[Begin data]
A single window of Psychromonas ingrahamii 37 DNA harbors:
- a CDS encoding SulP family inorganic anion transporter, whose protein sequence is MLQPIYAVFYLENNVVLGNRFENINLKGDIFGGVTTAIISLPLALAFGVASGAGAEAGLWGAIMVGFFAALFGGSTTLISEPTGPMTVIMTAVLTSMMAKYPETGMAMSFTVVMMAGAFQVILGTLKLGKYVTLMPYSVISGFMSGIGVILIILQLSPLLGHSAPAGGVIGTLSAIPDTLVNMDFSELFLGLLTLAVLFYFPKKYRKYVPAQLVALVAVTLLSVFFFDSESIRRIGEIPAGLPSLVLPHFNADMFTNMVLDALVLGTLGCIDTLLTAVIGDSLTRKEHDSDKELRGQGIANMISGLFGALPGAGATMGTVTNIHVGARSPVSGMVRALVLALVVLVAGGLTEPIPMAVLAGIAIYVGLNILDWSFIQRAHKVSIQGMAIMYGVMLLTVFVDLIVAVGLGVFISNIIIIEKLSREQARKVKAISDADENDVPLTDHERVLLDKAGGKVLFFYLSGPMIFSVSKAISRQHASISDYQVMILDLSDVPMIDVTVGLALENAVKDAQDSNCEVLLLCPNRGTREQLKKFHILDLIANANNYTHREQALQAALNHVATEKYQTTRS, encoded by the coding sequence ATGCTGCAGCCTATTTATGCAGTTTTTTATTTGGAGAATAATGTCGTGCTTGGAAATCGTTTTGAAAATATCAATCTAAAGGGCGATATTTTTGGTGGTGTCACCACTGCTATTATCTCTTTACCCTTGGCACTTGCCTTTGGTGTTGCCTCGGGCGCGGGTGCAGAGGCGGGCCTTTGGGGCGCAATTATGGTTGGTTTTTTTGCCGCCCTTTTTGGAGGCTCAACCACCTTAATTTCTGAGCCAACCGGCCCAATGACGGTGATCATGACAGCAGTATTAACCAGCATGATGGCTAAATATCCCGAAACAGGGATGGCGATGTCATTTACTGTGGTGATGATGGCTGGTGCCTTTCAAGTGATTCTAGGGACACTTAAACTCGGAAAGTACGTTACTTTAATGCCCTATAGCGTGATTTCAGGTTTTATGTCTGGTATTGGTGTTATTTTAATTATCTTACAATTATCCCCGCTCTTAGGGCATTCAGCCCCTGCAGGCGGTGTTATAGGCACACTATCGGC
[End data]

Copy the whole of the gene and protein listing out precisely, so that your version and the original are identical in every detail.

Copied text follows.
A single window of Psychromonas ingrahamii 37 DNA harbors:
- a CDS encoding SulP family inorganic anion transporter, whose protein sequence is MLQPIYAVFYLENNVVLGNRFENINLKGDIFGGVTTAIISLPLALAFGVASGAGAEAGLWGAIMVGFFAALFGGSTTLISEPTGPMTVIMTAVLTSMMAKYPETGMAMSFTVVMMAGAFQVILGTLKLGKYVTLMPYSVISGFMSGIGVILIILQLSPLLGHSAPAGGVIGTLSAIPDTLVNMDFSELFLGLLTLAVLFYFPKKYRKYVPAQLVALVAVTLLSVFFFDSESIRRIGEIPAGLPSLVLPHFNADMFTNMVLDALVLGTLGCIDTLLTAVIGDSLTRKEHDSDKELRGQGIANMISGLFGALPGAGATMGTVTNIHVGARSPVSGMVRALVLALVVLVAGGLTEPIPMAVLAGIAIYVGLNILDWSFIQRAHKVSIQGMAIMYGVMLLTVFVDLIVAVGLGVFISNIIIIEKLSREQARKVKAISDADENDVPLTDHERVLLDKAGGKVLFFYLSGPMIFSVSKAISRQHASISDYQVMILDLSDVPMIDVTVGLALENAVKDAQDSNCEVLLLCPNRGTREQLKKFHILDLIANANNYTHREQALQAALNHVATEKYQTTRS, encoded by the coding sequence ATGCTGCAGCCTATTTATGCAGTTTTTTATTTGGAGAATAATGTCGTGCTTGGAAATCGTTTTGAAAATATCAATCTAAAGGGCGATATTTTTGGTGGTGTCACCACTGCTATTATCTCTTTACCCTTGGCACTTGCCTTTGGTGTTGCCTCGGGCGCGGGTGCAGAGGCGGGCCTTTGGGGCGCAATTATGGTTGGTTTTTTTGCCGCCCTTTTTGGAGGCTCAACCACCTTAATTTCTGAGCCAACCGGCCCAATGACGGTGATCATGACAGCAGTATTAACCAGCATGATGGCTAAATATCCCGAAACAGGGATGGCGATGTCATTTACTGTGGTGATGATGGCTGGTGCCTTTCAAGTGATTCTAGGGACACTTAAACTCGGAAAGTACGTTACTTTAATGCCCTATAGCGTGATTTCAGGTTTTATGTCTGGTATTGGTGTTATTTTAATTATCTTACAATTATCCCCGCTCTTAGGGCATTCAGCCCCTGCAGGCGGTGTTATAGGCACACTATCGGC